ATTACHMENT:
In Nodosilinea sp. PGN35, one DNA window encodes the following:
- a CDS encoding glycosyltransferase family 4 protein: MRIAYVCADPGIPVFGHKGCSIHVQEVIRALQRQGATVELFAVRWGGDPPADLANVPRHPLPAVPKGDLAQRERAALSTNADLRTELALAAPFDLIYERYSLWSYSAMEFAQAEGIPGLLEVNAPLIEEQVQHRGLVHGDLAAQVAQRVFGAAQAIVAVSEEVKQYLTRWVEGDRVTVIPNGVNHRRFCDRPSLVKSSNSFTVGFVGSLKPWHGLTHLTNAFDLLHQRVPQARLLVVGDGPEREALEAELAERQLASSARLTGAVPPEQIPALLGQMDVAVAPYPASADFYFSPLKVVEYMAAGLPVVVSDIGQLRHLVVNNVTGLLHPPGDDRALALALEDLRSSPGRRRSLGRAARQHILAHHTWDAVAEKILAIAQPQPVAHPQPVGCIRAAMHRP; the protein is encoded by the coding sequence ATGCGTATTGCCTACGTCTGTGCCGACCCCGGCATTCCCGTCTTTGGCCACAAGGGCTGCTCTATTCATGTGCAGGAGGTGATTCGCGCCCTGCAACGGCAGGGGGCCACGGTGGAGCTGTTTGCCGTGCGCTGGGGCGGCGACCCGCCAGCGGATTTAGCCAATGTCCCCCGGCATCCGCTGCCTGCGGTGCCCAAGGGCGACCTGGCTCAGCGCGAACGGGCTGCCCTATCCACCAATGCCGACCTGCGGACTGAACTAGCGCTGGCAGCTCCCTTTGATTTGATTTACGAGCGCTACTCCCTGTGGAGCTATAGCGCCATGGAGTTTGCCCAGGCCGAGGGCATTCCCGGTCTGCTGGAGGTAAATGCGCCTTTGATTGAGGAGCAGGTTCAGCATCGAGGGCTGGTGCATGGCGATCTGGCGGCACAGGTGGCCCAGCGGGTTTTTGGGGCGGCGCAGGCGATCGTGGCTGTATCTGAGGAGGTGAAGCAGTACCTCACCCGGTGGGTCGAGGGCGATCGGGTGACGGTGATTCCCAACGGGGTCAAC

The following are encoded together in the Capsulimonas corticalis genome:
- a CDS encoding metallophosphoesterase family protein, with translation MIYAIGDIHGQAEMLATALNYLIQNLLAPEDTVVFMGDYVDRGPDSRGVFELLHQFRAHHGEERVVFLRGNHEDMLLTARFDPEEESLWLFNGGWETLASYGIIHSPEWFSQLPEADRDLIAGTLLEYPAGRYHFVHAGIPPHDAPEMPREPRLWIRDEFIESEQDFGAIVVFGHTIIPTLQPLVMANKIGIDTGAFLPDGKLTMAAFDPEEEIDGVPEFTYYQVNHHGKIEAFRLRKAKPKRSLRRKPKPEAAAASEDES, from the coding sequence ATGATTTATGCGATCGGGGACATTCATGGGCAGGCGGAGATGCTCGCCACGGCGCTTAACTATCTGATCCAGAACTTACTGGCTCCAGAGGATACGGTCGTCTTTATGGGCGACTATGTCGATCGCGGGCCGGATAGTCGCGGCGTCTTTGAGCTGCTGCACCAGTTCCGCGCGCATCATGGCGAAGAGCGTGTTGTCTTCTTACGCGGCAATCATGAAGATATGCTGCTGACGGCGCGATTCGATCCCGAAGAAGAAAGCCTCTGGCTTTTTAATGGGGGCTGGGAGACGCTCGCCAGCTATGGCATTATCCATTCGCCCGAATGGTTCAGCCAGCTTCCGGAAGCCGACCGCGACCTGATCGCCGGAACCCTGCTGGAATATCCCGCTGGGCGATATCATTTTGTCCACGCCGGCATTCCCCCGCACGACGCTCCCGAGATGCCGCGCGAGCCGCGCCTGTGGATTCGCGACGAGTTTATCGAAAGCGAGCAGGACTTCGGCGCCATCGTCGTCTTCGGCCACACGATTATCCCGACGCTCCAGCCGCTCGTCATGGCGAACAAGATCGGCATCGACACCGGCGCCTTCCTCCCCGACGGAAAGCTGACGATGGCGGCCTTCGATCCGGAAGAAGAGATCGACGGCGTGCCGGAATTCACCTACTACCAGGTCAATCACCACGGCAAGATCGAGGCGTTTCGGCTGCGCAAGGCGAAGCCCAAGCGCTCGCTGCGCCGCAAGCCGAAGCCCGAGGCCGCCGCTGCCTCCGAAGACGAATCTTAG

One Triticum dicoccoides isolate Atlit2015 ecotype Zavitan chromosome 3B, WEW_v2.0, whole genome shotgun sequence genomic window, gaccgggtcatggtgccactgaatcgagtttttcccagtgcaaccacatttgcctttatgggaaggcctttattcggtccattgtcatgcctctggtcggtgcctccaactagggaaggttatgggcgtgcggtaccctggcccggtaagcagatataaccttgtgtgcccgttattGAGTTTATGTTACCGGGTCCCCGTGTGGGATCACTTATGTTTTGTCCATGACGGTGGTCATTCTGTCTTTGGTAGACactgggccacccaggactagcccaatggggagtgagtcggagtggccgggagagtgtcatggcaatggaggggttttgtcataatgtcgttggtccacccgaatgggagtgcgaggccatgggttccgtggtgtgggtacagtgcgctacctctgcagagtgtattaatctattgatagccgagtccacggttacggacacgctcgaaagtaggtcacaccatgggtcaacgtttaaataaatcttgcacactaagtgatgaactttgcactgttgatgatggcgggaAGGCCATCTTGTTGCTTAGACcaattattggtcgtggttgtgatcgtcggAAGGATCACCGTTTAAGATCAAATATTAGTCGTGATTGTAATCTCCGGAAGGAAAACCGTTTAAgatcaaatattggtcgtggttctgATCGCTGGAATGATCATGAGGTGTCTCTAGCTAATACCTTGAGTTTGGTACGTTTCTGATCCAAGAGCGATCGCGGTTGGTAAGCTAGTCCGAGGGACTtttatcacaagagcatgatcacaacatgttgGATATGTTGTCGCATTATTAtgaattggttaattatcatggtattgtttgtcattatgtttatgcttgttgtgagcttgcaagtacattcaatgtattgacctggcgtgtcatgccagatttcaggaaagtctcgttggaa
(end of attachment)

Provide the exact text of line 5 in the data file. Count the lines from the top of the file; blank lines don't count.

One Triticum dicoccoides isolate Atlit2015 ecotype Zavitan chromosome 3B, WEW_v2.0, whole genome shotgun sequence genomic window, gaccgggtcatggtgccactgaatcgagtttttcccagtgcaaccacatttgcctttatgggaaggcctttattcggtccattgtcatgcctctggtcggtgcctccaactagggaaggttatgggcgtgcggtaccctggcccggtaagcagatataaccttgtgtgcccgttattGAGTTTATGTTACCGGGTCCCCGTGTGGGATCACTTATGTTTTGTCCATGACGGTGGTCATTCTGTCTTTGGTAGACactgggccacccaggactagcccaatggggagtgagtcggagtggccgggagagtgtcatggcaatggaggggttttgtcataatgtcgttggtccacccgaatgggagtgcgaggccatgggttccgtggtgtgggtacagtgcgctacctctgcagagtgtattaatctattgatagccgagtccacggttacggacacgctcgaaagtaggtcacaccatgggtcaacgtttaaataaatcttgcacactaagtgatgaactttgcactgttgatgatggcgggaAGGCCATCTTGTTGCTTAGACcaattattggtcgtggttgtgatcgtcggAAGGATCACCGTTTAAGATCAAATATTAGTCGTGATTGTAATCTCCGGAAGGAAAACCGTTTAAgatcaaatattggtcgtggttctgATCGCTGGAATGATCATGAGGTGTCTCTAGCTAATACCTTGAGTTTGGTACGTTTCTGATCCAAGAGCGATCGCGGTTGGTAAGCTAGTCCGAGGGACTtttatcacaagagcatgatcacaacatgttgGATATGTTGTCGCATTATTAtgaattggttaattatcatggtattgtttgtcattatgtttatgcttgttgtgagcttgcaagtacattcaatgtattgacctggcgtgtcatgccagatttcaggaaagtctcgttggaa